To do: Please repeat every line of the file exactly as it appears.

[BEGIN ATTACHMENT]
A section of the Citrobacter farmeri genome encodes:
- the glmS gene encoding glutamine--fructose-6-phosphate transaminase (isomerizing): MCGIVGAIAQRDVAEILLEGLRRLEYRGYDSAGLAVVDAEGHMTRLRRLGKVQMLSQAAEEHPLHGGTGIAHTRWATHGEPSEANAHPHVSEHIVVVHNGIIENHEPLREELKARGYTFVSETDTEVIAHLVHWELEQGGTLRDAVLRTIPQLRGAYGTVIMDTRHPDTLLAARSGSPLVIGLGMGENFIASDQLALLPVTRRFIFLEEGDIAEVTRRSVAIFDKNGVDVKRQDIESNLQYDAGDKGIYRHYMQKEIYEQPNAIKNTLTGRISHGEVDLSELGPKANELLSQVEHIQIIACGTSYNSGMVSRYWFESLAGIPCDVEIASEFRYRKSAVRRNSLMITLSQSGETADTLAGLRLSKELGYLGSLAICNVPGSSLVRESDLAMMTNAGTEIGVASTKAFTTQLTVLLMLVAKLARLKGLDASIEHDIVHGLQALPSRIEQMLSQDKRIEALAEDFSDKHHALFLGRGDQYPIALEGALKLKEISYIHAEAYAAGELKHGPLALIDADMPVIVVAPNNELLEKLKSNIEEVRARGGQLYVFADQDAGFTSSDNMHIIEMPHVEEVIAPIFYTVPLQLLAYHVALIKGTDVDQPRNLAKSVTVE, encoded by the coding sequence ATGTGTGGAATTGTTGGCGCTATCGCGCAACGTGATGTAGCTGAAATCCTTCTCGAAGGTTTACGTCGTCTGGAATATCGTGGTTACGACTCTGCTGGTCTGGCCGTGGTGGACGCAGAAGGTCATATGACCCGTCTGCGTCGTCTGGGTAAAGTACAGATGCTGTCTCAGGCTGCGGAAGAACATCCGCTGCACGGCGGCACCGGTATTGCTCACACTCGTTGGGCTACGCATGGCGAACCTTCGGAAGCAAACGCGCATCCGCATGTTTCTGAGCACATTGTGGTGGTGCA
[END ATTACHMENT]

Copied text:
A section of the Citrobacter farmeri genome encodes:
- the glmS gene encoding glutamine--fructose-6-phosphate transaminase (isomerizing): MCGIVGAIAQRDVAEILLEGLRRLEYRGYDSAGLAVVDAEGHMTRLRRLGKVQMLSQAAEEHPLHGGTGIAHTRWATHGEPSEANAHPHVSEHIVVVHNGIIENHEPLREELKARGYTFVSETDTEVIAHLVHWELEQGGTLRDAVLRTIPQLRGAYGTVIMDTRHPDTLLAARSGSPLVIGLGMGENFIASDQLALLPVTRRFIFLEEGDIAEVTRRSVAIFDKNGVDVKRQDIESNLQYDAGDKGIYRHYMQKEIYEQPNAIKNTLTGRISHGEVDLSELGPKANELLSQVEHIQIIACGTSYNSGMVSRYWFESLAGIPCDVEIASEFRYRKSAVRRNSLMITLSQSGETADTLAGLRLSKELGYLGSLAICNVPGSSLVRESDLAMMTNAGTEIGVASTKAFTTQLTVLLMLVAKLARLKGLDASIEHDIVHGLQALPSRIEQMLSQDKRIEALAEDFSDKHHALFLGRGDQYPIALEGALKLKEISYIHAEAYAAGELKHGPLALIDADMPVIVVAPNNELLEKLKSNIEEVRARGGQLYVFADQDAGFTSSDNMHIIEMPHVEEVIAPIFYTVPLQLLAYHVALIKGTDVDQPRNLAKSVTVE, encoded by the coding sequence ATGTGTGGAATTGTTGGCGCTATCGCGCAACGTGATGTAGCTGAAATCCTTCTCGAAGGTTTACGTCGTCTGGAATATCGTGGTTACGACTCTGCTGGTCTGGCCGTGGTGGACGCAGAAGGTCATATGACCCGTCTGCGTCGTCTGGGTAAAGTACAGATGCTGTCTCAGGCTGCGGAAGAACATCCGCTGCACGGCGGCACCGGTATTGCTCACACTCGTTGGGCTACGCATGGCGAACCTTCGGAAGCAAACGCGCATCCGCATGTTTCTGAGCACATTGTGGTGGTGCA